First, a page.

where the quoted terms are defined relatively rigorously depending on what kind of space you are looking at. "sensitivity to initial conditions" basically means that for any point in the domain, there exists another point arbitrarily close that will (after sufficient time or iterations of the mapping) be farther than some finite distance "b" from the starting point.
You can look up the definitions of topologically mixed and dense on wikipedia (it is a more abstract definition and it wouldn't be worth it for me to repeat it here: intuitively, a mapping that is topologically mixing will send points from some non-empty open set all over the domain of the mapping in some non-trivial distribution).

The motivation for studying chaotic systems comes in part from the study of differential equations. For instance, in a continuous chaotic system you cannot "succinctly" label the solutions the way you can when solving linear differential equations. More complexity is apparent since some of the governing differential equations may be locally non-invertible for all approximation time intervals (i.e. two close but distinct points in the past get mapped to the same point, usually on some negligible set; however, there are many negligible sets that are dense in the sets that contain them: the rational numbers, for instance, have negligible "volume" with respect to the Lebesgue measure and are dense in the reals).

Sure, the definition of chaos is one example of what I'm talking about. Periodic orbits, topologically mixing, and sensitivity to initial conditions are all "symptoms" of chaos, but they do little to explain what it actually is. I'd prefer a more holistic definition that gets to the fundamental roots of chaos.

When ever I read an article or paper on chaos they always talk about specific manifestations of chaos. Such as the logistic function, the Lorenz attractor, etc. These are indeed functions which exhibit chaos but they do not represent chaos itself. Either I am, or everyone else is, missing the big picture. Hence "un-unified".

To draw a comparison:

A tree has life, but not all life is trees.
Humans are intelligent, but not all intelligence is human.
The logistic function is chaotic, but not all chaos is the logistic function.

Does there exist such thing as a universal equation for chaos? One for which all other chaotic functions can be derived?

The logistic function is chaotic, but not all chaos is the logistic function.Does there exist such thing as a universal equation for chaos? One for which all other chaotic functions can be derived?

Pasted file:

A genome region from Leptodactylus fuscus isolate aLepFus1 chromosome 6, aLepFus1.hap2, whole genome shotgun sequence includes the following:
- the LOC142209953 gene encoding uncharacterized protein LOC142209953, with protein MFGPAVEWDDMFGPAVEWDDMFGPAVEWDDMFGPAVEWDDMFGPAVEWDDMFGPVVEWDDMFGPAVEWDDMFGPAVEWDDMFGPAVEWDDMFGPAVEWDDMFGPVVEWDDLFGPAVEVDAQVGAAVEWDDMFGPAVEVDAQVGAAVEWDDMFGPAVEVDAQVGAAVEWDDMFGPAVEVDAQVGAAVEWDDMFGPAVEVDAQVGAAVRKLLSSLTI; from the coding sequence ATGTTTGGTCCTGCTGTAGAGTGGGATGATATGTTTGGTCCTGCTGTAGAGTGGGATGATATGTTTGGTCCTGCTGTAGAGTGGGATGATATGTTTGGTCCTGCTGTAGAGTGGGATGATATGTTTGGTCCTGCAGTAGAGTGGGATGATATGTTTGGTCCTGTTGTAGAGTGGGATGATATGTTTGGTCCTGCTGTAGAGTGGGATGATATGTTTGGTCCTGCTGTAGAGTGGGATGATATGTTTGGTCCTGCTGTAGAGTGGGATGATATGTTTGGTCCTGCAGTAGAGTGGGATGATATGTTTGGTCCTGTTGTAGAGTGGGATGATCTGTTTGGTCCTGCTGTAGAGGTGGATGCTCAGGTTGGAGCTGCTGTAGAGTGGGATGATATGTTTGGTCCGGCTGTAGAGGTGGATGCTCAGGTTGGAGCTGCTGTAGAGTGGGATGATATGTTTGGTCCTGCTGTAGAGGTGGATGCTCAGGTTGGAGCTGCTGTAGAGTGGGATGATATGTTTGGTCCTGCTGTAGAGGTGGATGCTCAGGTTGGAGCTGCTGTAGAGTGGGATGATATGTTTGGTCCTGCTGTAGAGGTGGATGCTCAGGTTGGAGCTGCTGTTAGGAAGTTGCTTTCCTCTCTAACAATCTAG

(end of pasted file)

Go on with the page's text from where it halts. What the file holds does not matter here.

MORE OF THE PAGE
You may get a "universal equation" for chaos if the GUT is ever identified. (Grand Unified Theory).

I think of chaos as what happens when God is not paying attention. :tongue2:

Pythagorean
Gold Member
Does there exist such thing as a universal equation for chaos? One for which all other chaotic functions can be derived?

The first question sounds silly; "universal" is a suspicious term in the sciences. We might be able to get somewhere with your second question. You want to design a chaotic system?

A system is chaotic if it has a positive maximal lyapunov exponent. The maximal lyapunov exponent can be found by: (pic stolen from wikipedia)

You can test this numerically (approximately), by perturbing the system (by the amount Zo) via the equation). This means you have two systems that start in the exact same location, but then you move one of them a very tiny amount away from the starting condition of the other. Then some times later, you measure the distance between the trajectories of the two systems through phasespace. If, with these tiny perturbations, the systems keep on diverging exponentially, it will have a positive lyapunov exponent. In a high-dimensional case, the systems can diverge wildly, leading to rampant bifuraction and a qualitative change in results form these small perturbations.

So a mathematician would be able to design and derive an equation so that it satisfies the conditions above probably quite easily.

Or... You can choose to understand phase space as a geometric object and map a bifurcation diagram that you think will yield the results you want, then design the nullclines from there, and finally find some equations that will match the nullclines you choose.

The first question sounds silly; "universal" is a suspicious term in the sciences. We might be able to get somewhere with your second question. You want to design a chaotic system?

A system is chaotic if it has a positive maximal lyapunov exponent. The maximal lyapunov exponent can be found by: (pic stolen from wikipedia)